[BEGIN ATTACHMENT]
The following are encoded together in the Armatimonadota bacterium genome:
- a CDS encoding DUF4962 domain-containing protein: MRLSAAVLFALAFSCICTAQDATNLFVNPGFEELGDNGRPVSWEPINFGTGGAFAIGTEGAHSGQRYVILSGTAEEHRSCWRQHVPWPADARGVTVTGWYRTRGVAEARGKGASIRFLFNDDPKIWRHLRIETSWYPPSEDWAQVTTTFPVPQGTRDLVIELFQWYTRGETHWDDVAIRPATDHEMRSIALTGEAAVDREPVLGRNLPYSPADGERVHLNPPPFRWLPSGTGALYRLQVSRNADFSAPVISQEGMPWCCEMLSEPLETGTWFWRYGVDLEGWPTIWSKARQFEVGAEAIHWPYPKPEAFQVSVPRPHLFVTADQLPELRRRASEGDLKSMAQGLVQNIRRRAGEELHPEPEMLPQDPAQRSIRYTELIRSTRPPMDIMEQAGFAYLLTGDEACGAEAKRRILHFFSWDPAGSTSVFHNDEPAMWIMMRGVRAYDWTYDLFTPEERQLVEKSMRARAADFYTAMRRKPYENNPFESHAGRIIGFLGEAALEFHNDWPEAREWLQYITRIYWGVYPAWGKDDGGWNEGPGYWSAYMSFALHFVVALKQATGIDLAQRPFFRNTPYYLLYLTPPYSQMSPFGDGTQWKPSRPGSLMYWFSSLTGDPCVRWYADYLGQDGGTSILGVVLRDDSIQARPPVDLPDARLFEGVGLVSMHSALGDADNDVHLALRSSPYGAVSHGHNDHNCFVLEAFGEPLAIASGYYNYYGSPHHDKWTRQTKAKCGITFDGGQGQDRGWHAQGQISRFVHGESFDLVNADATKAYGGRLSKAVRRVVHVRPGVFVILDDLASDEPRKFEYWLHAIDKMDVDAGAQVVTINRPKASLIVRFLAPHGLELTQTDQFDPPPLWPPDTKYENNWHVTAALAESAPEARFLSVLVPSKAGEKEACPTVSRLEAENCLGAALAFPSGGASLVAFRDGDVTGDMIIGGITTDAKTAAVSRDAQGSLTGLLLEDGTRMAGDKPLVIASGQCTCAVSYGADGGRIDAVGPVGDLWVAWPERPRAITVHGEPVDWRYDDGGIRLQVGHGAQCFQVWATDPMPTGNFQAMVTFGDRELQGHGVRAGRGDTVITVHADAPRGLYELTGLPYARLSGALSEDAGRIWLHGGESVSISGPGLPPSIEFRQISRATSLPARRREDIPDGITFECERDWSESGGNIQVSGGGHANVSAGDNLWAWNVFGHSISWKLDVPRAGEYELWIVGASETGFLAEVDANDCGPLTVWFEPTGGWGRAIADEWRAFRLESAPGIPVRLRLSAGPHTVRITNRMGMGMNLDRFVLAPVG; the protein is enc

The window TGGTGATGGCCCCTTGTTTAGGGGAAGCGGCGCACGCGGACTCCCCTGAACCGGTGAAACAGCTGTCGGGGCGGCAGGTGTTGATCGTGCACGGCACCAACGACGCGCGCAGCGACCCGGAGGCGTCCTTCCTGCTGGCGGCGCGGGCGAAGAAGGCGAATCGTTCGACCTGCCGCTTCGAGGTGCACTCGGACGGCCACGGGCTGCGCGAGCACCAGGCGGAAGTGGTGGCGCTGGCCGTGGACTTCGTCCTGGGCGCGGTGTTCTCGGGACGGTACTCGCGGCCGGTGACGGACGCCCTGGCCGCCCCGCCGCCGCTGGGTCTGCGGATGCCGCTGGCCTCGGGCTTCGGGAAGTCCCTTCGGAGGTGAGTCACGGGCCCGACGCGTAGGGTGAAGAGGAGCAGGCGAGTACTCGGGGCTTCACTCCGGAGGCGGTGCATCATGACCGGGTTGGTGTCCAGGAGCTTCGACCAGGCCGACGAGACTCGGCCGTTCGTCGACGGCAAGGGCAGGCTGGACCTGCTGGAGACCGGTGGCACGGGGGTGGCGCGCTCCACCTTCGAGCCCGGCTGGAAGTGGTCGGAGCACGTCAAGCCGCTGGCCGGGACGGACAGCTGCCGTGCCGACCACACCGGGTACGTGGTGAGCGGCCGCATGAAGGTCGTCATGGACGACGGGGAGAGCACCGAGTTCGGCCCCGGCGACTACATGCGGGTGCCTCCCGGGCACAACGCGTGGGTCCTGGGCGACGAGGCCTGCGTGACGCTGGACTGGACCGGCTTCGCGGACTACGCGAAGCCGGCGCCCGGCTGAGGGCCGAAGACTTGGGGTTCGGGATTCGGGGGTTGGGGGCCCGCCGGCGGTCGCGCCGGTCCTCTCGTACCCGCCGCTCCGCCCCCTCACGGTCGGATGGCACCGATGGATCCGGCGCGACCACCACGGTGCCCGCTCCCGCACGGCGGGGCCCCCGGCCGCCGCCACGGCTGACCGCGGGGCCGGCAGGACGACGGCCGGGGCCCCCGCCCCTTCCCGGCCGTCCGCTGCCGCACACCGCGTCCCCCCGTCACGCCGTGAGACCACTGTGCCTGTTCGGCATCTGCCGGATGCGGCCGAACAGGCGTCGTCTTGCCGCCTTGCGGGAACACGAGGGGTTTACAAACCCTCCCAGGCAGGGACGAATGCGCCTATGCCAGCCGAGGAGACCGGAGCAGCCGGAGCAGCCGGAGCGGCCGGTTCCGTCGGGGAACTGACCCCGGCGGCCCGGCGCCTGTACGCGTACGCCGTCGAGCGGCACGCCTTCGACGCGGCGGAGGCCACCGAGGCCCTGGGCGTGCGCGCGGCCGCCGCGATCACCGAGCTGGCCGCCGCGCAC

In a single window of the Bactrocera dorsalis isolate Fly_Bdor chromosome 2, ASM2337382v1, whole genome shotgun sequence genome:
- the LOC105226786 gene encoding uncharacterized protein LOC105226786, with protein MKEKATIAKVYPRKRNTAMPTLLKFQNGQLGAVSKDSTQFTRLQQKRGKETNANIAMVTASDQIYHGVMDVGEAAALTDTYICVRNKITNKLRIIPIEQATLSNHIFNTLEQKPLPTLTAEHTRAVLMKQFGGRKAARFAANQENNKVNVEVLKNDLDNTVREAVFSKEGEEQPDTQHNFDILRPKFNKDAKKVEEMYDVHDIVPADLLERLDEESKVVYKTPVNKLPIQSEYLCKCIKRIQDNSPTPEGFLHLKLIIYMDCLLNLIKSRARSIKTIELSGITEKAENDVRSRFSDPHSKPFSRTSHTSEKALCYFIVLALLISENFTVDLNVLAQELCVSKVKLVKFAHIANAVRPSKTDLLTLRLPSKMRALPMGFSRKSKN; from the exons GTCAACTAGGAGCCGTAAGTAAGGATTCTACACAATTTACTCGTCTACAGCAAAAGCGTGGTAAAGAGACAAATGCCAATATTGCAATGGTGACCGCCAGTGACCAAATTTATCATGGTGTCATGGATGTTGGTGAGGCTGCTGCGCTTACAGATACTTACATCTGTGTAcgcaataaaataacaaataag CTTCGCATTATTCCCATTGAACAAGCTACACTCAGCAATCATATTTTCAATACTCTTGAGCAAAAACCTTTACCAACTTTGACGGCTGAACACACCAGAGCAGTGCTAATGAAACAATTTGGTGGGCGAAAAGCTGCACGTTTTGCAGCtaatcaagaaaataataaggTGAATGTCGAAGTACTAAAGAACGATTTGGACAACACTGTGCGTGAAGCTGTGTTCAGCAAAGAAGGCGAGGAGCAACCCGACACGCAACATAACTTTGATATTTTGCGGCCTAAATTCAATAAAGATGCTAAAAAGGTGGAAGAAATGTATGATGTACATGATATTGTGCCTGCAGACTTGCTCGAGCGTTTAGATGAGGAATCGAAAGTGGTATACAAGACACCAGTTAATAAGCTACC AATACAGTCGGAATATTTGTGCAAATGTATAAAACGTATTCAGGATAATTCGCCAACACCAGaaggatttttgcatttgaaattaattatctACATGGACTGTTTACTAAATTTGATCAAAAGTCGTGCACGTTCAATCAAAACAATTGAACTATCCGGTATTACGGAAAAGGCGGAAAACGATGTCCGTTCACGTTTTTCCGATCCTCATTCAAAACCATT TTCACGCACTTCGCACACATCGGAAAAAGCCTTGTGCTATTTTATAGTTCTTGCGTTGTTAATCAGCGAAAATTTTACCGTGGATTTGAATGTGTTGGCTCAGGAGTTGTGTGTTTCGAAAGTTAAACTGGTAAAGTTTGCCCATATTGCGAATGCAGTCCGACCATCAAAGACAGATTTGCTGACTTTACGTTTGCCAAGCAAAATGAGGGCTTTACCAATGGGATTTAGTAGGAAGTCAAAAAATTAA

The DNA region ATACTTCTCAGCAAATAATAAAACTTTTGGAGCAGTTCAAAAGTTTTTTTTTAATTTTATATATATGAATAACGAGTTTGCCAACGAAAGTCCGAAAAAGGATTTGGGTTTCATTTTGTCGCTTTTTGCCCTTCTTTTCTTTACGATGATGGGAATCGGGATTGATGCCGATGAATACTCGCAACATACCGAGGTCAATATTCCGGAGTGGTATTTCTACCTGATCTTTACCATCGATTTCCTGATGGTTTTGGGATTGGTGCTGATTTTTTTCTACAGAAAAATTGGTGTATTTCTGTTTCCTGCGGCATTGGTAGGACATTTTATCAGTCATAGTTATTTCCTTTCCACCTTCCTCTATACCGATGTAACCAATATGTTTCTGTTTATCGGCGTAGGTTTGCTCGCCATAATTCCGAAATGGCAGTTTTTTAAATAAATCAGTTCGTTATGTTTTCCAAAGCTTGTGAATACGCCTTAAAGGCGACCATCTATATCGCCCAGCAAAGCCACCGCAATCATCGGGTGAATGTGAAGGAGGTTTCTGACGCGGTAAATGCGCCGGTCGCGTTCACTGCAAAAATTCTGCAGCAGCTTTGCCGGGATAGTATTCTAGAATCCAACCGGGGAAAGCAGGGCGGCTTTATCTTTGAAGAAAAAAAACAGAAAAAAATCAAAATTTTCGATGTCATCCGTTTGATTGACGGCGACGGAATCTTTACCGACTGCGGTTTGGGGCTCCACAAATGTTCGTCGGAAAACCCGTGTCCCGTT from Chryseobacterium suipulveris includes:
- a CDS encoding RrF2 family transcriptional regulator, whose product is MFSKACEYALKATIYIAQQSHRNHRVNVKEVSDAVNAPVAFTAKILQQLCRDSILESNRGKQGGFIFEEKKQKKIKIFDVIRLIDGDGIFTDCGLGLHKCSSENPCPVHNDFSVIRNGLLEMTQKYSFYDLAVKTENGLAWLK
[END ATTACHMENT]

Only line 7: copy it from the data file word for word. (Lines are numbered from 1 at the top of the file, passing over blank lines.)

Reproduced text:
- a CDS encoding RrF2 family transcriptional regulator, whose product is MFSKACEYALKATIYIAQQSHRNHRVNVKEVSDAVNAPVAFTAKILQQLCRDSILESNRGKQGGFIFEEKKQKKIKIFDVIRLIDGDGIFTDCGLGLHKCSSENPCPVHNDFSVIRNGLLEMTQKYSFYDLAVKTENGLAWLK